Barroway is looking to sell part of the team despite becoming the majority owner of the club in Dec. 2014 and the sole owner in June 2017 after he reportedly bought out the rest of his ownership partners’ 49 per cent share of the team.
Now it would appear Barroway would like to go back to being just a majority owner, controlling only 51 per cent of the organization.
And according to Sportsnet’s John Shannon the reason why Barroway wants do such a deal is obvious.
“It’s a cash grab,” Shannon said on Prime Time Sports Tuesday evening.
The financial woes the Coyotes have faced since the club moved from Winnipeg have been well documented, and despite all evidence saying otherwise, Shannon believes trying to make the Phoenix/Glendale market work for hockey has now become a personal mission of NHL commissioner Gary Bettman’s.
“Gary is really very much still in the mode of trying to find a way to make it work in Phoenix,” said Shannon.
“I think It’s legacy more than anything. … It’s now part of Gary’s DNA to protect this market with this club.”
Despite Bettman’s best wishes however, Shannon points out that the desire for NHL ownership has increased a great deal more since even five years ago, and that, for Barroway and the Coyotes, there are a lot more possibilities out there for them if they’re looking to sell.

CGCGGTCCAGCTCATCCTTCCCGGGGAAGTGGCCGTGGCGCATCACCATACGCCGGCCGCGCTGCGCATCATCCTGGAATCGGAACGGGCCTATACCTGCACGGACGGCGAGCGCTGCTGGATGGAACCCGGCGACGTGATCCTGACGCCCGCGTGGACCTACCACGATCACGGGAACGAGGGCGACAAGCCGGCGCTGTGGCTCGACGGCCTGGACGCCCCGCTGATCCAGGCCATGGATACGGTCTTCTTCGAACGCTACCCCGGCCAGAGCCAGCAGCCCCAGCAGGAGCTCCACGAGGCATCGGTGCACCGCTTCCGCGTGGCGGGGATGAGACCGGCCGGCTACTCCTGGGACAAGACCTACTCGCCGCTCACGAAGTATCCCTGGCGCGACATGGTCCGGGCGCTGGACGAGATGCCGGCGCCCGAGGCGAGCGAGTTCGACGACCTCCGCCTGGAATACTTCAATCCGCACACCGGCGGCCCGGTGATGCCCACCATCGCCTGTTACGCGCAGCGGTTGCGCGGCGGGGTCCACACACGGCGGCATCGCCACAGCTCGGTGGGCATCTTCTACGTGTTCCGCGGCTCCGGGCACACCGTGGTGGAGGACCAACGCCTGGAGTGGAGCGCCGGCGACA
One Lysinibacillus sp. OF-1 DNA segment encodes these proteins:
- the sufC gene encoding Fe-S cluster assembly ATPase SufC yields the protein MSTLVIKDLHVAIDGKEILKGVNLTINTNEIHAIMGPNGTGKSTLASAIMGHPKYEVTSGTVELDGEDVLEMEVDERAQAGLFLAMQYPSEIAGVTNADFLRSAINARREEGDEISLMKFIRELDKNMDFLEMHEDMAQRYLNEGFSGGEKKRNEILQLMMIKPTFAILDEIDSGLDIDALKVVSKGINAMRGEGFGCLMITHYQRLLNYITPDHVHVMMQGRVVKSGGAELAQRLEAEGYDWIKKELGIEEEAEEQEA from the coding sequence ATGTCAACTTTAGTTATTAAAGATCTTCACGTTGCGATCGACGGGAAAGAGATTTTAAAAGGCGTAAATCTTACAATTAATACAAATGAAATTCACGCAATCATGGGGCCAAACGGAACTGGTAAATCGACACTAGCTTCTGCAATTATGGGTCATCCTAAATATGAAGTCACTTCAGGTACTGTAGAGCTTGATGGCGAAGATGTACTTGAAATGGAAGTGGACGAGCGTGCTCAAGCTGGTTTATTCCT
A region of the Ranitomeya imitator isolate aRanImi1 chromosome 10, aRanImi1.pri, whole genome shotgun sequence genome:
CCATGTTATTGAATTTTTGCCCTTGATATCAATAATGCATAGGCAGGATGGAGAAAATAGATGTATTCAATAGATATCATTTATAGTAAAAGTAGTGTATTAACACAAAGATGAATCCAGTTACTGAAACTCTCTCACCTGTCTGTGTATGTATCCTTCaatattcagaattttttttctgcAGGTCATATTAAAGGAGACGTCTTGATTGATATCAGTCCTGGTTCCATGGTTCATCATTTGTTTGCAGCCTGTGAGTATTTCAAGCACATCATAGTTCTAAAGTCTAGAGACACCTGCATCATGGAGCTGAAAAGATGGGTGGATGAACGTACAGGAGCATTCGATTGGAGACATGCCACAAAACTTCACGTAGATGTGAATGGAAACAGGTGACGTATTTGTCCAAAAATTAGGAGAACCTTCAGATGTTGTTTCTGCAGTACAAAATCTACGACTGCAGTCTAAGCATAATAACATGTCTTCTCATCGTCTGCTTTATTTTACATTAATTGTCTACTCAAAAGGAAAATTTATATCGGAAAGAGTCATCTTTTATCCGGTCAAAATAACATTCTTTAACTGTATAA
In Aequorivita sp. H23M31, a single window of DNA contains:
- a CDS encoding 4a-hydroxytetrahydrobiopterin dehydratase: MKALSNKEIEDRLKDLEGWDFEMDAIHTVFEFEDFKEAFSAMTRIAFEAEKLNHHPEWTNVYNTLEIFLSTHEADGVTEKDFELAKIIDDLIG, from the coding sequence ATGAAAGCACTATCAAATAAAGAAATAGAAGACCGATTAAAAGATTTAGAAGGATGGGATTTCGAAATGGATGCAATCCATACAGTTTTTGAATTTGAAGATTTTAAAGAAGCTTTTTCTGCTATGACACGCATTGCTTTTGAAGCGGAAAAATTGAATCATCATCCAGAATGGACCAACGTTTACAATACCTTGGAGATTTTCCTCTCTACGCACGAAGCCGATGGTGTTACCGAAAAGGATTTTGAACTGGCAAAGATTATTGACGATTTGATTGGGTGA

“There was a time when there were no options for this club the Hamilton situation was as close as it would get, but that was a long time ago. There was no appetite for Houston, there was no appetite in Seattle – you needed to find an arena and an owner in Seattle.
“Now, you’ve got an arena that’s being renovated and you’ve got an active owner. So I think there are now options to own a National Hockey League team elsewhere, and I think things may change.”
The Seattle situation is interesting to take note as the city has already formally filed for NHL expansion with the new team facing an expansion fee in the range of $650 million, a price that’s obviously more expensive than the $500 million valuation Barroway has for 49 per cent of Coyotes, but instantly comes with full team control.
The Vegas Golden Knights paid an expansion fee of $500 million to enter the NHL so, according to Shannon, the high valuation Barroway is placing on the minority share he’s trying to sell is more a product of the league justifying the expansion fee for Vegas and the one for Seattle.
“I think the more important thing here is somebody is telling Barroway to put a numerical figure on a club so that it makes every other sale look fine. So it makes the Vegas sale look fine, makes the Seattle deal look fine it justifies the Carolina number and I think the elevated price that this guy wants for this team is a little out of line what it really is worth.”
“Sitting there on Gary’s desk is a yellow legal pad on the right-hand side where he has a list of potential owners all that time. That list is a little longer these days, because there’s an appetite to own clubs, and at the same time there are arenas, so I don’t think this is really going to change things immediately.”